One day I put on my nun's habit and walked down to Haight Street. The florist ran out and gave me some flowers. He thought I was from the Good Shepherd. He said, "You're doing such good work." Then the neighbor lady's husband passes me on the street and I thought, "Oh, I'm busted now." But he didn't recognize me. I had on the Mammy Yoakum shoes, the rimless glasses with, of course, the whole habit. That was my contribution to the Haight, just providing a place for people to hang out and meet. I had Steve Mann living with me. Frank Zappa came by to see Steve. Dr. John came by, Mac Rebennack. I had a grand piano there, so we always had live music there. I loved it.
Rossman: The thing about weed and political action, in that era, when you sucked on a joint, you inhaled not simply some smoke, but you inhaled this whole complex of cultural attitudes, not only opposition to the war, but a liking for madras bedspreads, an inclination to taste new and interesting foods, to feel less guilty about cutting class, to disrespect authority more because they were trying to make you a criminal for having these experiences and changes of perspective. When you made millions of young people criminals this way, on the narrow issue of whether they could put this plant's smoke or that plant's smoke in their bodies, you corrupted their attitudes about a whole lot in the culture.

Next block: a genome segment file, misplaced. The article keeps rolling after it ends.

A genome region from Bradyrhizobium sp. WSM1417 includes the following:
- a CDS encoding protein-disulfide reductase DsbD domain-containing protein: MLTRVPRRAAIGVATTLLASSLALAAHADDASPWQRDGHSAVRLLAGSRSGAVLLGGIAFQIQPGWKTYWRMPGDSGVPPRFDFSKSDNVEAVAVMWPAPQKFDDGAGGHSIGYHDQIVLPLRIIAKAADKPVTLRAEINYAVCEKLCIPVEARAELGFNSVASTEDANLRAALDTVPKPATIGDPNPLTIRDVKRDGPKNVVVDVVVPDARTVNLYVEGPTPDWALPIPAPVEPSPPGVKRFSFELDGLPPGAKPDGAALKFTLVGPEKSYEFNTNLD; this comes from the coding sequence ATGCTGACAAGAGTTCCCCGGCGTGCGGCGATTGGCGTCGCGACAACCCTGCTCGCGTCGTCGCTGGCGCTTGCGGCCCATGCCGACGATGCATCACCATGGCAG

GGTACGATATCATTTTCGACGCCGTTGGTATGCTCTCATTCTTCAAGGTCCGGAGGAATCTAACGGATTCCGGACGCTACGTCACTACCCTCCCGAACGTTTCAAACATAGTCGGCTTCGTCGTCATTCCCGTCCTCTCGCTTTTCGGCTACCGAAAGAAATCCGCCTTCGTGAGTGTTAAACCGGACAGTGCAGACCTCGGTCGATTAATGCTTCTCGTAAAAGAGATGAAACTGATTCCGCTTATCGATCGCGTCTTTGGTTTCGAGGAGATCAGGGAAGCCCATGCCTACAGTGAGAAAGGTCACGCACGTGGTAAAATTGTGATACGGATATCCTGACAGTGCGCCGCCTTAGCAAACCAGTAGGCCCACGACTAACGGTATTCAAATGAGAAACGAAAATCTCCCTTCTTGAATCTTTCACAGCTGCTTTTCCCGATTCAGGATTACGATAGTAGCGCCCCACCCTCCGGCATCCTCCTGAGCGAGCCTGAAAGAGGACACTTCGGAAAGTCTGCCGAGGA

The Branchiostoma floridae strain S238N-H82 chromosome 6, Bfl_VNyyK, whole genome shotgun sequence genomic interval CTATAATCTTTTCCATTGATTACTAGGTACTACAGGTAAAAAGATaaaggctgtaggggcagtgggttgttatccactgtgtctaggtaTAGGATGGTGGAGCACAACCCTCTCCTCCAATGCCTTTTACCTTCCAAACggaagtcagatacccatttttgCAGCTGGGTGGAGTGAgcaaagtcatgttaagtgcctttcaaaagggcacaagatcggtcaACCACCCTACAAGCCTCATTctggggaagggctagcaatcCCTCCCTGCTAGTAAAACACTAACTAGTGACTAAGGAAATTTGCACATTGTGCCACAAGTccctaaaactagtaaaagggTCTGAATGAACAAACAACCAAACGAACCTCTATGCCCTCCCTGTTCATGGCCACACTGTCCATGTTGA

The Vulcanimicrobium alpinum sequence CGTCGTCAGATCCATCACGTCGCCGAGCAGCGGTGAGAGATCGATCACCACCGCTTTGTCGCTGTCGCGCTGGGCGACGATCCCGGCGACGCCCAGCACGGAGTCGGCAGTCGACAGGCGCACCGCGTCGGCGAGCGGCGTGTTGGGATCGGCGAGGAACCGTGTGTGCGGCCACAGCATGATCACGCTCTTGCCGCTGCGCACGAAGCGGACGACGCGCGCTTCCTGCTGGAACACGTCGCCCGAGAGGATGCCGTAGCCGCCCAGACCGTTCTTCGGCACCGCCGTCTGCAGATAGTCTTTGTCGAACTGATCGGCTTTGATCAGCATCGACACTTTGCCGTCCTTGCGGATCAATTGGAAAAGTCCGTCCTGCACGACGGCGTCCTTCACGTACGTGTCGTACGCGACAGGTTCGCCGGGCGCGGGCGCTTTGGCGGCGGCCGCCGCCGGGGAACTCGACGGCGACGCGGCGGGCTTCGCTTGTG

Julia Brigden (Girl Freiberg): From my perspective, it seems to me that LSD had a lot to do with the mind-set at least that me and some of my friends had. That sort of changed perspective on everything and added this spiritual side that not having grown up in a church -- my family looked at church as a sort of primitive hangover -- not having been exposed to any sort of religion, it was really exciting to be exposed to LSD and realize that there was this whole bigger context out there and we this little tiny piece of the great web of life.
-- Tuesday, Part III: As soon as the school year was over, they began to head for San Francisco. Summer would arrive early that year.
Summer of Love's poets, painters, musicians and activists
Here's a list of the people interviewed in today's Summer of Love feature:
Peter Berg and Judy Goldhaft, directors of Planet Drum, a grassroots ecology outreach program that encourages regional sustainability around the world.
Stewart Brand, president of Long Now Foundation, which is developing an accurate millennial clock.
Julia Brigden (Girl Freiberg), now living with her second husband and their teenage son in Napa.
Peter Coyote, well-known film and television actor.
Lawrence Ferlinghetti, North Beach poet, publisher and owner of City Lights Books.